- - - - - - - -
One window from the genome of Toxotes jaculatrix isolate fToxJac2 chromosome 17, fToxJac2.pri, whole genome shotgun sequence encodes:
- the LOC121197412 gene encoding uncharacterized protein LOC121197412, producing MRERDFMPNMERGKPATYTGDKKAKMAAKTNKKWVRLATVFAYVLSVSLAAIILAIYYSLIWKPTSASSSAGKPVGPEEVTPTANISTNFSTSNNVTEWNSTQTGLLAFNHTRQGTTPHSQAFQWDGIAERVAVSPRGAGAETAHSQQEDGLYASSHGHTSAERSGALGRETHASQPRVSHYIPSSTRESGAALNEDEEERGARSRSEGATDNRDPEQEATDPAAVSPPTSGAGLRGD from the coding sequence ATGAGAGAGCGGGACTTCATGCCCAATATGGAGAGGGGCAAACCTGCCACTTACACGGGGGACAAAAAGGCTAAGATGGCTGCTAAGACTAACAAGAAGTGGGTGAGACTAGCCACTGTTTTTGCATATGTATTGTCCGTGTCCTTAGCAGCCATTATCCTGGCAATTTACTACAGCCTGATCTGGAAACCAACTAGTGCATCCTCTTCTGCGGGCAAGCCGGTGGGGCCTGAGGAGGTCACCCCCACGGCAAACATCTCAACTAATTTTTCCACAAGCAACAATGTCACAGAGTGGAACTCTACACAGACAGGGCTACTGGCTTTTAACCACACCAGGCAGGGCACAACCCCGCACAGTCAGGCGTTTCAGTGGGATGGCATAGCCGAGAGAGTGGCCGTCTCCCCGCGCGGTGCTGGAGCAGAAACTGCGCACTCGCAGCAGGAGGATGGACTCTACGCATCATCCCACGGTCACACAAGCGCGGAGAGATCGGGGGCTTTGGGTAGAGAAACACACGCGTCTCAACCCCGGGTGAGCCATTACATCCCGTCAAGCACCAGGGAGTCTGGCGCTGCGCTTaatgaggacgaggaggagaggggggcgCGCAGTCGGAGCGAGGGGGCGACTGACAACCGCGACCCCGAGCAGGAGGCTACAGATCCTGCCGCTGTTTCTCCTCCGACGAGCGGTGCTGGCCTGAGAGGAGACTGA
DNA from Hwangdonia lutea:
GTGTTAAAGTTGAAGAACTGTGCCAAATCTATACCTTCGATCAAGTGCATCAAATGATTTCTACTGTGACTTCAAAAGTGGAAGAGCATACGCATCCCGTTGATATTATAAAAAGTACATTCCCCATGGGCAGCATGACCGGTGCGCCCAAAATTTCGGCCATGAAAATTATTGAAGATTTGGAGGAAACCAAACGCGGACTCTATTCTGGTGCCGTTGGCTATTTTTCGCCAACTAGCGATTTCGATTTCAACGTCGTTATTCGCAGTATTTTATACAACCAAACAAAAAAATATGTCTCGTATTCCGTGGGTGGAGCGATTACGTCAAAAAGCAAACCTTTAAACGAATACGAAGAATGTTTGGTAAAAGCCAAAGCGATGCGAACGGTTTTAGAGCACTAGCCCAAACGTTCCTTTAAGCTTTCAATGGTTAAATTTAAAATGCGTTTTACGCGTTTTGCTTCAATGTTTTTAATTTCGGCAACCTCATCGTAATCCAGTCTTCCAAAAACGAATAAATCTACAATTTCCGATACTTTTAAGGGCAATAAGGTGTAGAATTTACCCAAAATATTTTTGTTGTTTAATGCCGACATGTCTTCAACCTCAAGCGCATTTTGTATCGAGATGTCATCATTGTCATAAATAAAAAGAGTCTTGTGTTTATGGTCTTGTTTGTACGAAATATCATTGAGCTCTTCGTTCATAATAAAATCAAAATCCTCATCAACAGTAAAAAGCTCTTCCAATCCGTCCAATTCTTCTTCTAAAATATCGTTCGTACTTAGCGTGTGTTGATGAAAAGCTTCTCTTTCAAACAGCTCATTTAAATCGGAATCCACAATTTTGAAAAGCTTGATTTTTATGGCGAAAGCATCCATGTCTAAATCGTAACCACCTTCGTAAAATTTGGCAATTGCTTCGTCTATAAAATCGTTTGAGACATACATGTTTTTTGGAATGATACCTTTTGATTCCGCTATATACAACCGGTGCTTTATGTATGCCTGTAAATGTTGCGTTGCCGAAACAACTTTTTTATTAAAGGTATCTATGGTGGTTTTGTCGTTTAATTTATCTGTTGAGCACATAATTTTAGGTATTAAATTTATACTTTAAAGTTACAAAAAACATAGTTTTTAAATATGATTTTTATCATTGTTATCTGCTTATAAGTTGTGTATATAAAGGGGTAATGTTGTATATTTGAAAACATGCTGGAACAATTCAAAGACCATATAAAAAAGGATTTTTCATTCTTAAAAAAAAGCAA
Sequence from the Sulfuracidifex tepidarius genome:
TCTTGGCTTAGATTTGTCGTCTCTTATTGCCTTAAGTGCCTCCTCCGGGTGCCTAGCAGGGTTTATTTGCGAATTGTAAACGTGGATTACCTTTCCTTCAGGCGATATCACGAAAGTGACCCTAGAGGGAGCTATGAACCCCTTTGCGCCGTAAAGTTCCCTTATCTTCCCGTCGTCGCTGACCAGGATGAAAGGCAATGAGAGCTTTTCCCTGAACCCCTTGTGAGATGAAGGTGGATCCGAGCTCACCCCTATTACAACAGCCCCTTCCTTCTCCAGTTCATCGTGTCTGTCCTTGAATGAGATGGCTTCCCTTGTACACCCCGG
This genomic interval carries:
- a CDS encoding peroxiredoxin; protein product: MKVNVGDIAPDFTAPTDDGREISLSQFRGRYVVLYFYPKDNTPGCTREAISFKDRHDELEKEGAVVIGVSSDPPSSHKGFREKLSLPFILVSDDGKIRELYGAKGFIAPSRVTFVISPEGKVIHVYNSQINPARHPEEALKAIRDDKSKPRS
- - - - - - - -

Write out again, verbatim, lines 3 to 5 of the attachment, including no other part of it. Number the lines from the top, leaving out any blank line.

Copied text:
DNA from Hwangdonia lutea:
GTGTTAAAGTTGAAGAACTGTGCCAAATCTATACCTTCGATCAAGTGCATCAAATGATTTCTACTGTGACTTCAAAAGTGGAAGAGCATACGCATCCCGTTGATATTATAAAAAGTACATTCCCCATGGGCAGCATGACCGGTGCGCCCAAAATTTCGGCCATGAAAATTATTGAAGATTTGGAGGAAACCAAACGCGGACTCTATTCTGGTGCCGTTGGCTATTTTTCGCCAACTAGCGATTTCGATTTCAACGTCGTTATTCGCAGTATTTTATACAACCAAACAAAAAAATATGTCTCGTATTCCGTGGGTGGAGCGATTACGTCAAAAAGCAAACCTTTAAACGAATACGAAGAATGTTTGGTAAAAGCCAAAGCGATGCGAACGGTTTTAGAGCACTAGCCCAAACGTTCCTTTAAGCTTTCAATGGTTAAATTTAAAATGCGTTTTACGCGTTTTGCTTCAATGTTTTTAATTTCGGCAACCTCATCGTAATCCAGTCTTCCAAAAACGAATAAATCTACAATTTCCGATACTTTTAAGGGCAATAAGGTGTAGAATTTACCCAAAATATTTTTGTTGTTTAATGCCGACATGTCTTCAACCTCAAGCGCATTTTGTATCGAGATGTCATCATTGTCATAAATAAAAAGAGTCTTGTGTTTATGGTCTTGTTTGTACGAAATATCATTGAGCTCTTCGTTCATAATAAAATCAAAATCCTCATCAACAGTAAAAAGCTCTTCCAATCCGTCCAATTCTTCTTCTAAAATATCGTTCGTACTTAGCGTGTGTTGATGAAAAGCTTCTCTTTCAAACAGCTCATTTAAATCGGAATCCACAATTTTGAAAAGCTTGATTTTTATGGCGAAAGCATCCATGTCTAAATCGTAACCACCTTCGTAAAATTTGGCAATTGCTTCGTCTATAAAATCGTTTGAGACATACATGTTTTTTGGAATGATACCTTTTGATTCCGCTATATACAACCGGTGCTTTATGTATGCCTGTAAATGTTGCGTTGCCGAAACAACTTTTTTATTAAAGGTATCTATGGTGGTTTTGTCGTTTAATTTATCTGTTGAGCACATAATTTTAGGTATTAAATTTATACTTTAAAGTTACAAAAAACATAGTTTTTAAATATGATTTTTATCATTGTTATCTGCTTATAAGTTGTGTATATAAAGGGGTAATGTTGTATATTTGAAAACATGCTGGAACAATTCAAAGACCATATAAAAAAGGATTTTTCATTCTTAAAAAAAAGCAA
Sequence from the Sulfuracidifex tepidarius genome: